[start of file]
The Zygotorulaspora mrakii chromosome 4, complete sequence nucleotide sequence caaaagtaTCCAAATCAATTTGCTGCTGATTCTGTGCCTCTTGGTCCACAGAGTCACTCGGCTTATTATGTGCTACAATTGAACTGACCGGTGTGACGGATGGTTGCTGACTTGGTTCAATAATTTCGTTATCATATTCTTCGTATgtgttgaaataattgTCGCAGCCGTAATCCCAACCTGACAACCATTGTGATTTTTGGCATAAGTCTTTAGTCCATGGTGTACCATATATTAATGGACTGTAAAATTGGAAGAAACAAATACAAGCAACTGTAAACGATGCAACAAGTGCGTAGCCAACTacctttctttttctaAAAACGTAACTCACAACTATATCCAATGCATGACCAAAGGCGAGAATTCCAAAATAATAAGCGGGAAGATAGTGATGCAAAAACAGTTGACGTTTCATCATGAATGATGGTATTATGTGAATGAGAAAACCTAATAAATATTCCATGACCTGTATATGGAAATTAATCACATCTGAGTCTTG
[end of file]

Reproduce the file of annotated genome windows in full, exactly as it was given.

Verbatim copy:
The Zygotorulaspora mrakii chromosome 4, complete sequence nucleotide sequence caaaagtaTCCAAATCAATTTGCTGCTGATTCTGTGCCTCTTGGTCCACAGAGTCACTCGGCTTATTATGTGCTACAATTGAACTGACCGGTGTGACGGATGGTTGCTGACTTGGTTCAATAATTTCGTTATCATATTCTTCGTATgtgttgaaataattgTCGCAGCCGTAATCCCAACCTGACAACCATTGTGATTTTTGGCATAAGTCTTTAGTCCATGGTGTACCATATATTAATGGACTGTAAAATTGGAAGAAACAAATACAAGCAACTGTAAACGATGCAACAAGTGCGTAGCCAACTacctttctttttctaAAAACGTAACTCACAACTATATCCAATGCATGACCAAAGGCGAGAATTCCAAAATAATAAGCGGGAAGATAGTGATGCAAAAACAGTTGACGTTTCATCATGAATGATGGTATTATGTGAATGAGAAAACCTAATAAATATTCCATGACCTGTATATGGAAATTAATCACATCTGAGTCTTG